It there any way to work through tendonitis. I have had it for close to a year now it does not hurt while running only when jumping and days after I squat which is very rare. I box squatted for a while and that seemed to help. But the Coach at my school does not like box squats. I need the power because I run th 55m any help would be appriciated. I Ice down after I run and lift but I still have a lot of pain. I have done a few cycles over last couple of years could this have caused the tendonitis. Any help would be appriciated.
Sure you can work through it, just like you have been doing for the last year. If, however, you want the pain to stop then you have to quit using the effected areas until they heal completely. Ibuprofin and ice can speed this process.
Not to sound like a broken record, but you need ART if available. I treated a 53 year old triathlete at Hawaii this year that was told to give up running, right. After one treatment he was walking up and down stairs without pain, which he couldn’t do that morning. He finished the Ironman later that week in about 12 hours. The referral # is 719-473-7000. Take care
I second the ART suggestion. I tolerated tendonitis in my knees for 16 years before finally getting off my butt and seeking ART treatment this summer. Voila’, no more tendonitis after about three visits. Why suffer? Wouldn’t your coach want you well also?
i’ve seen some research on curing tendonitis through only doing the eccentric part of the weightlifting movement with the affected joints, so for you that might be negative squats or leg presses or lunges or whatever you can manage. i beleive their was also a t-mag article on using this technique. check the archives.
I’ve recently received PT for tendonitis in my knee and biceps tendonitis in my right shoulder.
Basically, it takes a lot of icing, anti-inflammatories and rest. Once you give it some time to heal, you have to start working the muscles that were somehow neglected or attributed to the pain.
So this meant no bench pressing and no squatting for me for the past few months. Yes, I have atrophied. I feel weak. I feel soft. But the pain is going away, and I’ve learned what I need to do to strengthen those areas. So I should be able to make a quick comeback.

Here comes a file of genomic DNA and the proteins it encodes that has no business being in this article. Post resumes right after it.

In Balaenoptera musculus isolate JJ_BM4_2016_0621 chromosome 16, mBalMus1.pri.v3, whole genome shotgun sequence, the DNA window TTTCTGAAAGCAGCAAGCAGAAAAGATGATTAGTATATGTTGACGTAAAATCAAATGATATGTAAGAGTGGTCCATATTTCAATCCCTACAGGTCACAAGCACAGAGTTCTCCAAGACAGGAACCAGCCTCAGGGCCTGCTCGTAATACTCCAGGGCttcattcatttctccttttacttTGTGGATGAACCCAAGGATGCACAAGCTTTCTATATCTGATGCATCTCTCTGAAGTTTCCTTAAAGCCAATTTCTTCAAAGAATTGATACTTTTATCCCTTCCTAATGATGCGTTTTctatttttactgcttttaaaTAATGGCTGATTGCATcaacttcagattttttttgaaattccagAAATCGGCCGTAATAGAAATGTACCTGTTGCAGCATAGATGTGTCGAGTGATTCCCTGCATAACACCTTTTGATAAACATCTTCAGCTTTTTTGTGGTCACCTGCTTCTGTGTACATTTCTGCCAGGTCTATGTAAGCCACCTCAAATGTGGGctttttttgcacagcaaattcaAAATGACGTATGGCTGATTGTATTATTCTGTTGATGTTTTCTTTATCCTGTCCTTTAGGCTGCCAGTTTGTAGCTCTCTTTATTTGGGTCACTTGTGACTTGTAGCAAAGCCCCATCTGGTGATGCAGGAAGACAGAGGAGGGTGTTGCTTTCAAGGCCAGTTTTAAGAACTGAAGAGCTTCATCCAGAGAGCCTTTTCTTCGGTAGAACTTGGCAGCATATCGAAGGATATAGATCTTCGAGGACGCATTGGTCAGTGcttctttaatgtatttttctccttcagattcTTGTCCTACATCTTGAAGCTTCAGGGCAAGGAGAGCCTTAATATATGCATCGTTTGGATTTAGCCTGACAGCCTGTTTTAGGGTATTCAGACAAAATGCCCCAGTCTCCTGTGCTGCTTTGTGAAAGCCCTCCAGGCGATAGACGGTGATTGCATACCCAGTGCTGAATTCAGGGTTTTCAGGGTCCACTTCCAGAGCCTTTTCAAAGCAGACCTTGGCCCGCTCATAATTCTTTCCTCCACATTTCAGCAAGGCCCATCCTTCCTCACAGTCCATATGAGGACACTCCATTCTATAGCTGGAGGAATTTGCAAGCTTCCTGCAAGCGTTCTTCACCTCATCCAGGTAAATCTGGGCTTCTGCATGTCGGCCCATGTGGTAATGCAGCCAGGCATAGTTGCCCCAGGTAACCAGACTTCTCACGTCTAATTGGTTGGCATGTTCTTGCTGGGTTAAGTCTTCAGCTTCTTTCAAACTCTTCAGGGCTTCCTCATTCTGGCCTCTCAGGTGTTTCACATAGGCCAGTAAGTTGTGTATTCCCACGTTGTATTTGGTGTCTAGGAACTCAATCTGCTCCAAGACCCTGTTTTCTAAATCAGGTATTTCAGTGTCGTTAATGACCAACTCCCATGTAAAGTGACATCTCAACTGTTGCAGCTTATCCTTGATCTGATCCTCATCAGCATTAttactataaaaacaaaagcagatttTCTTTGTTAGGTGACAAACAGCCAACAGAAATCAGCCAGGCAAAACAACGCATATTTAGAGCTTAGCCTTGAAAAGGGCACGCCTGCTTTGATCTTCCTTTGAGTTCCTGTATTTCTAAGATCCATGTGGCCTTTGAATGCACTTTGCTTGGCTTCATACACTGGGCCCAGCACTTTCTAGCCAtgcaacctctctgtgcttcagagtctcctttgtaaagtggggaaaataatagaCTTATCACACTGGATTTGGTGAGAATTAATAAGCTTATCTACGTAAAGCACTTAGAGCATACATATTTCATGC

But it does take time. So you can get some rehab or live with the pain and possibly make it worse.
Try ART, Active Released Technique.
I had tendonitis on my forearm a while back and nothing and I mean nothing can fix it until I visited an ART clinic. There are ART clinics all over North America. Look it up in the search engine within t-mag to get the phone numbers and call the head office in Colorado and find out the closest clinic in your area.
You can also search for Active Released Technique in any of the big search engines on the net and read up on it.
Hi TJ. Run, do not walk, to an ART person. As far as active PT or rehab/training therapies go, don’t bother unless you want to have the condition hang around for a long time to come. Work hardening, an agressive philosophical approach to PT, is generally contraindicated for RSIs as you describe them. Non-steroidal anti-inflammatories are generally not effective in controlling the inflamation; aspirin or ibuprofen are more easily tolerated and generally work better. Passive forms of PT can help situationally for symptom management BUT DO NOT ADDRESS THE UNDERLYING CONDITIONS AS ART DOES (underline!).
There was a big study recently done at UCSD med school with several hundred patients in the study pool (sorry I can’t offer a citation as I don’t have the paper handy) to compare standard medical treatments with ART for occupational RSIs of the upper extremity. The difference in outcomes was quite dramatic in favor of ART. Standard treatment did quite poorly by comparison.
I won't go into any of the reasons here why ART works, as much has been published here and in print. If you have any doubts, look up Leahy's papers in the journals and talk to an ART person directly before you get treatment.
MOST IMPORTANTLY, DON'T WORK TRY TO WORK THROUGH THE PAIN. Don't do it. As long as your symptoms are localized and situational, you have an excellent chance for one of those "miracle" recoveries that posters here write about. Trying to keep "training through the pain" will only make your condition worse and more generalized and harder to treat.
Write back and let us know how it goes.
I’m receiving ART treatments for my jumpers knee as well. It doesn’t seem to help, and I don’t know how it would help without rest of my knee.
Since, they are trying to break up adhesions in surrounding muscles, how could that help my patellar when that’s where the damage is. The only thing that can be done is to let it rest and heal.
Please tell me I am wrong, because I don’t want my tendinitis either. I’ve had 4-5 visits already.